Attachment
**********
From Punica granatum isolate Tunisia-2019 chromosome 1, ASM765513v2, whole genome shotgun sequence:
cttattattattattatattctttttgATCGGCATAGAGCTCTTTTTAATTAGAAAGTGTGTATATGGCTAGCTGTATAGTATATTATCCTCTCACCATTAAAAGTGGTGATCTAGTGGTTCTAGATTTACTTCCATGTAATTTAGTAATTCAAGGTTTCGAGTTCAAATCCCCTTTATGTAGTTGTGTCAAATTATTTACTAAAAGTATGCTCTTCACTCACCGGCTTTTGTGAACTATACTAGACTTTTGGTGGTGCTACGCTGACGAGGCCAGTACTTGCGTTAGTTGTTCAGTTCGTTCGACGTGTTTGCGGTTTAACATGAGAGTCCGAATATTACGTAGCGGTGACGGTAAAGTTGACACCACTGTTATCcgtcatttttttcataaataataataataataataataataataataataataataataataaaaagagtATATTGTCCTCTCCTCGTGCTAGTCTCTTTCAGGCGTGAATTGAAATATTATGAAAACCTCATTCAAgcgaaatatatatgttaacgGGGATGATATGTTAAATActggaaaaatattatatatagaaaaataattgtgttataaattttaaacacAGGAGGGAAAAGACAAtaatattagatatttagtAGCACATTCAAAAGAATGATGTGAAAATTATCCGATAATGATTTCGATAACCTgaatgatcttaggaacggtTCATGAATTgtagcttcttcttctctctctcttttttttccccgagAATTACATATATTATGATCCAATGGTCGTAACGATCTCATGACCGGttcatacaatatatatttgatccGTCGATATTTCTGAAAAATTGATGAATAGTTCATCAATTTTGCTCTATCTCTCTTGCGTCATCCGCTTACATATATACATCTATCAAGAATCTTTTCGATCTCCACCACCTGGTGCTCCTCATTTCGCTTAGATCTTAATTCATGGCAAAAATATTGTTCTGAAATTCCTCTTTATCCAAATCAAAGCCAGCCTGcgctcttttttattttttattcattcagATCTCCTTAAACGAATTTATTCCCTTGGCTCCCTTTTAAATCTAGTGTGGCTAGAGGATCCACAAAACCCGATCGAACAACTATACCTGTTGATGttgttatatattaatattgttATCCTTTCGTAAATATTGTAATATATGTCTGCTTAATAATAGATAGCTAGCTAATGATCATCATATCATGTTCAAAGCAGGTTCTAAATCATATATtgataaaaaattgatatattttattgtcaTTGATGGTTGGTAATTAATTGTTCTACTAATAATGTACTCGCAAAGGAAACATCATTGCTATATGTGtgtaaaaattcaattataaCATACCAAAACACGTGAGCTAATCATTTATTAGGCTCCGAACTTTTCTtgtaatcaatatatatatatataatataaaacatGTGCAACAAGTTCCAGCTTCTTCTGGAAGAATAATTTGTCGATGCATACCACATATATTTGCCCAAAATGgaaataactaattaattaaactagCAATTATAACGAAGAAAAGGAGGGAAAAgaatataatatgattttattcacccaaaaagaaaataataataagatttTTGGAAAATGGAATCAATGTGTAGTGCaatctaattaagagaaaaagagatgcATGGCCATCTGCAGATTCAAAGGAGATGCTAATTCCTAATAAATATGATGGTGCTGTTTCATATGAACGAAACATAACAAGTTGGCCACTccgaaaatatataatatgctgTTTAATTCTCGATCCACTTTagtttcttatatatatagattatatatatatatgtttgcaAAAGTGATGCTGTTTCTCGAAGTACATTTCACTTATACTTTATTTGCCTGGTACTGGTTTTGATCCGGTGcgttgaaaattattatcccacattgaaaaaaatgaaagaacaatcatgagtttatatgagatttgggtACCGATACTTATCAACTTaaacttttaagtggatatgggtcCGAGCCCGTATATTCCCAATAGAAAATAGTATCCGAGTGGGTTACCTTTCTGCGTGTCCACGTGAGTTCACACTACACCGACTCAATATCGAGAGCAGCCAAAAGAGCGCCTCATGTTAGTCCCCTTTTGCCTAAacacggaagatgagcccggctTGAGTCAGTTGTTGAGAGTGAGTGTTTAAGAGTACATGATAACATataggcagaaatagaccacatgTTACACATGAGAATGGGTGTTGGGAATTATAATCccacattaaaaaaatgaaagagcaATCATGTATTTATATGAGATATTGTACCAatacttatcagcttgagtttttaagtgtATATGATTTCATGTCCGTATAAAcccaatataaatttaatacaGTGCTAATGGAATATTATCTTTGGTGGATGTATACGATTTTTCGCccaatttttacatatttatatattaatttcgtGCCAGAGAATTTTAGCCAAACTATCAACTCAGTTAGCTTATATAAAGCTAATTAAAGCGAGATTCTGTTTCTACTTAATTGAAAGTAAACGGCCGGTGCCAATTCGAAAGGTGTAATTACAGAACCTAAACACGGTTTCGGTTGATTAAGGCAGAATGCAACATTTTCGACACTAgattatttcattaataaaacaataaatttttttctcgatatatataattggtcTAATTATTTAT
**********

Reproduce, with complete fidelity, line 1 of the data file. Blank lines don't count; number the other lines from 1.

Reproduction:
From Punica granatum isolate Tunisia-2019 chromosome 1, ASM765513v2, whole genome shotgun sequence: